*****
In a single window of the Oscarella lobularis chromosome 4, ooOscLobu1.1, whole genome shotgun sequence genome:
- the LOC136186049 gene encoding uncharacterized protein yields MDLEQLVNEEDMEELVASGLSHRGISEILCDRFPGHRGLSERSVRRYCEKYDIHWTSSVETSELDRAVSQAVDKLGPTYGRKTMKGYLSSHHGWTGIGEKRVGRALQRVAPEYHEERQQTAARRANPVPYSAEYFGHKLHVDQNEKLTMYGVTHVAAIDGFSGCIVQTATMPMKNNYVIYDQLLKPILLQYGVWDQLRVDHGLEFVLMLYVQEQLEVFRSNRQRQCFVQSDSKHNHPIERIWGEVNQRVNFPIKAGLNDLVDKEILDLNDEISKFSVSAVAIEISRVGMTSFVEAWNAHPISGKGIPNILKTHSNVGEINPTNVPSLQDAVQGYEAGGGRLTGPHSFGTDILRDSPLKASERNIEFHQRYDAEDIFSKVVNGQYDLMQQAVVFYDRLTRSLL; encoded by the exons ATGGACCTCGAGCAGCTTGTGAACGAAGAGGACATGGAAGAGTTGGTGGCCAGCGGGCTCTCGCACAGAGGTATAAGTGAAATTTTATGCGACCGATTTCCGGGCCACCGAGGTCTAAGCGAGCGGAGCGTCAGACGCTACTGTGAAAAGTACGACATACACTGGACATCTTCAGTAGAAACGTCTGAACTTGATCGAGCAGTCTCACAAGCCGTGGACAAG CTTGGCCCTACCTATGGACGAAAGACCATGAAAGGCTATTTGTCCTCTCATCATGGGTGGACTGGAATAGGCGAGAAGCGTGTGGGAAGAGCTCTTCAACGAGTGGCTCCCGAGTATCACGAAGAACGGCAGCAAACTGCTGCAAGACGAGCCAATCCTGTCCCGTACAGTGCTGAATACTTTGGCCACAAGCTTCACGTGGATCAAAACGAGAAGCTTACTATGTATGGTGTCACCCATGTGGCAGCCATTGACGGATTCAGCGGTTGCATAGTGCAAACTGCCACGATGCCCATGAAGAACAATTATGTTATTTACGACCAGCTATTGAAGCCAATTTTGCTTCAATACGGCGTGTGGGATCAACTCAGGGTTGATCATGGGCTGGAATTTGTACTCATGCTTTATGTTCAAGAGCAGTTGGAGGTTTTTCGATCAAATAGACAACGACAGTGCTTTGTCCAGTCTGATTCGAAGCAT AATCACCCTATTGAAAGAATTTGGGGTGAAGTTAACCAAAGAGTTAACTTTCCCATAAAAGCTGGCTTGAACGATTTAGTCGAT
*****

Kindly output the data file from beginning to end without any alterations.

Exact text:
In a single window of the Oscarella lobularis chromosome 4, ooOscLobu1.1, whole genome shotgun sequence genome:
- the LOC136186049 gene encoding uncharacterized protein yields MDLEQLVNEEDMEELVASGLSHRGISEILCDRFPGHRGLSERSVRRYCEKYDIHWTSSVETSELDRAVSQAVDKLGPTYGRKTMKGYLSSHHGWTGIGEKRVGRALQRVAPEYHEERQQTAARRANPVPYSAEYFGHKLHVDQNEKLTMYGVTHVAAIDGFSGCIVQTATMPMKNNYVIYDQLLKPILLQYGVWDQLRVDHGLEFVLMLYVQEQLEVFRSNRQRQCFVQSDSKHNHPIERIWGEVNQRVNFPIKAGLNDLVDKEILDLNDEISKFSVSAVAIEISRVGMTSFVEAWNAHPISGKGIPNILKTHSNVGEINPTNVPSLQDAVQGYEAGGGRLTGPHSFGTDILRDSPLKASERNIEFHQRYDAEDIFSKVVNGQYDLMQQAVVFYDRLTRSLL; encoded by the exons ATGGACCTCGAGCAGCTTGTGAACGAAGAGGACATGGAAGAGTTGGTGGCCAGCGGGCTCTCGCACAGAGGTATAAGTGAAATTTTATGCGACCGATTTCCGGGCCACCGAGGTCTAAGCGAGCGGAGCGTCAGACGCTACTGTGAAAAGTACGACATACACTGGACATCTTCAGTAGAAACGTCTGAACTTGATCGAGCAGTCTCACAAGCCGTGGACAAG CTTGGCCCTACCTATGGACGAAAGACCATGAAAGGCTATTTGTCCTCTCATCATGGGTGGACTGGAATAGGCGAGAAGCGTGTGGGAAGAGCTCTTCAACGAGTGGCTCCCGAGTATCACGAAGAACGGCAGCAAACTGCTGCAAGACGAGCCAATCCTGTCCCGTACAGTGCTGAATACTTTGGCCACAAGCTTCACGTGGATCAAAACGAGAAGCTTACTATGTATGGTGTCACCCATGTGGCAGCCATTGACGGATTCAGCGGTTGCATAGTGCAAACTGCCACGATGCCCATGAAGAACAATTATGTTATTTACGACCAGCTATTGAAGCCAATTTTGCTTCAATACGGCGTGTGGGATCAACTCAGGGTTGATCATGGGCTGGAATTTGTACTCATGCTTTATGTTCAAGAGCAGTTGGAGGTTTTTCGATCAAATAGACAACGACAGTGCTTTGTCCAGTCTGATTCGAAGCAT AATCACCCTATTGAAAGAATTTGGGGTGAAGTTAACCAAAGAGTTAACTTTCCCATAAAAGCTGGCTTGAACGATTTAGTCGAT